Yazbek: There were letters of threat, but this is nothing special. Perhaps some Alawites loyal to the regime have written them. The regime itself is in any case currently not able to reach me, because it is caught in the fighting.
Zeit: What population groups are on the regime’s side?
Yazbek: Very few. But many fear for their interests.
Zeit: Who are you thinking of?
Yazbek: The Syrian dictatorship lived as a parasite of the Alawites, basing themselves on an alliance with a range of rich families. Alawites, however, make only ten percent of the Syrian population.
Zeit: And now, Sunnis are against Alawites?
Yazbek: Yes. But if the majority of Sunnis are on the streets, this does not mean that it’s about religion. Among the activists who mobilize and organize demonstrations, there also are Alawites and Christians. This is not a confessional conflict. In fact, the Regime also maintains alliances with some Sunni entrepreneurs. Flows from these transactions pour into the Shabiha.
Zeit: … the mercenary troops, who are brought out against the people.
Yazbek: With the start of the riots the intelligence, formed and armed new formations. Recruits are poor, they rely on what little pay they can get, and they are criminals. For me, it was a shock to see mercenaries, these death squads.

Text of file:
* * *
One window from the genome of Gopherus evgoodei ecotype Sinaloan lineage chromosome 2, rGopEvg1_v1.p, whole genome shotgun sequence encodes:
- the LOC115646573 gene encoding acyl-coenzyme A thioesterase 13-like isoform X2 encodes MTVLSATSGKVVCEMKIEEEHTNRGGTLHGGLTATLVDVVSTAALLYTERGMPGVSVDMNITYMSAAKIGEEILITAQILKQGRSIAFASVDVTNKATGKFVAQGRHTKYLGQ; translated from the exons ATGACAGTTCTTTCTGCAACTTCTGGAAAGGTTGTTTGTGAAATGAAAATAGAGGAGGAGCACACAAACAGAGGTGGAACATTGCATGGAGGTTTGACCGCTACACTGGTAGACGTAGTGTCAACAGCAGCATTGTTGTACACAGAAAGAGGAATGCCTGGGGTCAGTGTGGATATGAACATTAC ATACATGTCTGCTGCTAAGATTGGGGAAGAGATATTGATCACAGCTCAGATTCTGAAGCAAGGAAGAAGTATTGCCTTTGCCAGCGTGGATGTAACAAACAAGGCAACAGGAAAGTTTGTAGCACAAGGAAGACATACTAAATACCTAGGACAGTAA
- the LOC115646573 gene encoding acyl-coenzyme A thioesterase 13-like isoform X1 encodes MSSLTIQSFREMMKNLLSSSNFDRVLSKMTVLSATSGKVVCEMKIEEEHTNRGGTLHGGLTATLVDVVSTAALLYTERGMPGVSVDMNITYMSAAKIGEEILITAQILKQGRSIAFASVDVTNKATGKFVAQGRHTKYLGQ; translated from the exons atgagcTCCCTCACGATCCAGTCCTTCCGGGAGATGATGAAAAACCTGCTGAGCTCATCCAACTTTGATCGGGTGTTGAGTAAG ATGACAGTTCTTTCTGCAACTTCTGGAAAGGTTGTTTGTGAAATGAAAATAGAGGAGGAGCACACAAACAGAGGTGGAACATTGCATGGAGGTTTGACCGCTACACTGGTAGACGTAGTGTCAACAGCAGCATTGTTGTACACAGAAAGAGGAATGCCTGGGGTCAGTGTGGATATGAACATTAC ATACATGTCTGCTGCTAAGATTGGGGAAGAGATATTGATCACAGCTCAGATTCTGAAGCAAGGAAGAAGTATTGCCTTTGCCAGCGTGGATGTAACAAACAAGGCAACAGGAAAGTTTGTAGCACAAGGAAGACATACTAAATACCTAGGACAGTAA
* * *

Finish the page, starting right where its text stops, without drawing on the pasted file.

Zeit: There are rumors that Iranian officers were involved in the massacres.
Yazbek: We can not prove it. Sure, there is the fact that Iran provides logistic support, by providing hackers that break into Facebook pages.
Zeit: The Secret services have tried to make you retract your sayings because you are from a known Alawite family. You refused. In this family
you are now a traitor, and even if the regime falls, you will remain a traitor.
Yazbek: Alawites like me, refute the Regime’s claim that this is a religious rebellion. And the price I pay is nothing compared to the price the Syrians in Syria are currently paying.
Zeit: Do you feel abandoned in this fight? Only recently have China and Russia blocked a resolution against Assad.